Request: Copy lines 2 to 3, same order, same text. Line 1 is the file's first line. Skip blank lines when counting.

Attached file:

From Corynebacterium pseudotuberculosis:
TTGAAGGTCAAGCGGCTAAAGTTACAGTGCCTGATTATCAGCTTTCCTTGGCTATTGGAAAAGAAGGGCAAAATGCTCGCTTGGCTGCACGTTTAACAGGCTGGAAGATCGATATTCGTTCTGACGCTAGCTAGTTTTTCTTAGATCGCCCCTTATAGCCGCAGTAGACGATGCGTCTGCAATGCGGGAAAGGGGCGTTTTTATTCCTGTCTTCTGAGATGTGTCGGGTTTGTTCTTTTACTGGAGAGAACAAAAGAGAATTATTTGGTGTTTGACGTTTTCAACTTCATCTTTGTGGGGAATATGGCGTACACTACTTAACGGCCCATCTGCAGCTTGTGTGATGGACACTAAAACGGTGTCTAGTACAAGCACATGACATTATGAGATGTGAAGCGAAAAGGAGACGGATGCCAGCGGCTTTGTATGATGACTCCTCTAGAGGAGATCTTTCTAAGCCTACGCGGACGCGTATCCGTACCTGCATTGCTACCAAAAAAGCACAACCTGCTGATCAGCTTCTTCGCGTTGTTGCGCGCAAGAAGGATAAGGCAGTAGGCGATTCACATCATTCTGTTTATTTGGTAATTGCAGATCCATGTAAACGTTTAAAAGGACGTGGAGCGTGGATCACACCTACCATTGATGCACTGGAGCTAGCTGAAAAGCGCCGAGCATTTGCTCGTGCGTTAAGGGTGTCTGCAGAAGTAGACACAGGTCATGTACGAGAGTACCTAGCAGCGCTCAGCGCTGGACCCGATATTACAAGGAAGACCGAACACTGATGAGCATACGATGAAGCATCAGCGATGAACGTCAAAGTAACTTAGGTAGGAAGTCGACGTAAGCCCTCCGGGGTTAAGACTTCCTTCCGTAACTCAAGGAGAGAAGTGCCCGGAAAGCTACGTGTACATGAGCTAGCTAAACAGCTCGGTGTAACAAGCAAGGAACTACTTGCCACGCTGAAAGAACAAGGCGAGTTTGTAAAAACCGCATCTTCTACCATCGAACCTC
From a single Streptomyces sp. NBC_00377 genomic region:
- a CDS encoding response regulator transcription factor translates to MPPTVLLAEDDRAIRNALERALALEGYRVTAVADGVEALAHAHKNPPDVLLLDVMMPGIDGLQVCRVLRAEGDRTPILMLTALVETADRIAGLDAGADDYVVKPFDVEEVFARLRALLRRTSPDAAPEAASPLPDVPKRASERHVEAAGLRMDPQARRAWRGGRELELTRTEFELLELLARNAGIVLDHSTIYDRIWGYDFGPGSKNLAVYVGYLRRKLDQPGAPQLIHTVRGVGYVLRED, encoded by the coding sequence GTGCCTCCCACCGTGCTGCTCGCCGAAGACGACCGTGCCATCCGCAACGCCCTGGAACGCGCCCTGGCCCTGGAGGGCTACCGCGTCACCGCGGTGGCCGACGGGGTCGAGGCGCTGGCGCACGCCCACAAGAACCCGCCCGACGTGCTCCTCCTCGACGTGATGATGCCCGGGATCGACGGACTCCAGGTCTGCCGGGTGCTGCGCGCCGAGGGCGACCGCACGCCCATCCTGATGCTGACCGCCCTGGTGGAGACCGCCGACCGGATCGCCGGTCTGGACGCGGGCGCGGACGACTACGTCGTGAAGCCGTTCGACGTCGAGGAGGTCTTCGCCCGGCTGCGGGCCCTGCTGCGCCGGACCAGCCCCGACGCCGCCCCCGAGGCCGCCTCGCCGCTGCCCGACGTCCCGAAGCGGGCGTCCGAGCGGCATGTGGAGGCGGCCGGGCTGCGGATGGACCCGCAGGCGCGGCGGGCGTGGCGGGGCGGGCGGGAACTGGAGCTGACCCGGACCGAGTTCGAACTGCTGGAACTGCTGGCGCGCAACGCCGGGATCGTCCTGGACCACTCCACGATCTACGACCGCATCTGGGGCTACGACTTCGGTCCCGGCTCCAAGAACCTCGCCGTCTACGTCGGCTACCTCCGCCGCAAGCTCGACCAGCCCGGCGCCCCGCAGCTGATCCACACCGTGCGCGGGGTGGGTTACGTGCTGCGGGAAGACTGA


TTGAAGGTCAAGCGGCTAAAGTTACAGTGCCTGATTATCAGCTTTCCTTGGCTATTGGAAAAGAAGGGCAAAATGCTCGCTTGGCTGCACGTTTAACAGGCTGGAAGATCGATATTCGTTCTGACGCTAGCTAGTTTTTCTTAGATCGCCCCTTATAGCCGCAGTAGACGATGCGTCTGCAATGCGGGAAAGGGGCGTTTTTATTCCTGTCTTCTGAGATGTGTCGGGTTTGTTCTTTTACTGGAGAGAACAAAAGAGAATTATTTGGTGTTTGACGTTTTCAACTTCATCTTTGTGGGGAATATGGCGTACACTACTTAACGGCCCATCTGCAGCTTGTGTGATGGACACTAAAACGGTGTCTAGTACAAGCACATGACATTATGAGATGTGAAGCGAAAAGGAGACGGATGCCAGCGGCTTTGTATGATGACTCCTCTAGAGGAGATCTTTCTAAGCCTACGCGGACGCGTATCCGTACCTGCATTGCTACCAAAAAAGCACAACCTGCTGATCAGCTTCTTCGCGTTGTTGCGCGCAAGAAGGATAAGGCAGTAGGCGATTCACATCATTCTGTTTATTTGGTAATTGCAGATCCATGTAAACGTTTAAAAGGACGTGGAGCGTGGATCACACCTACCATTGATGCACTGGAGCTAGCTGAAAAGCGCCGAGCATTTGCTCGTGCGTTAAGGGTGTCTGCAGAAGTAGACACAGGTCATGTACGAGAGTACCTAGCAGCGCTCAGCGCTGGACCCGATATTACAAGGAAGACCGAACACTGATGAGCATACGATGAAGCATCAGCGATGAACGTCAAAGTAACTTAGGTAGGAAGTCGACGTAAGCCCTCCGGGGTTAAGACTTCCTTCCGTAACTCAAGGAGAGAAGTGCCCGGAAAGCTACGTGTACATGAGCTAGCTAAACAGCTCGGTGTAACAAGCAAGGAACTACTTGCCACGCTGAAAGAACAAGGCGAGTTTGTAAAAACCGCATCTTCTACCATCGAACCTC
From a single Streptomyces sp. NBC_00377 genomic region: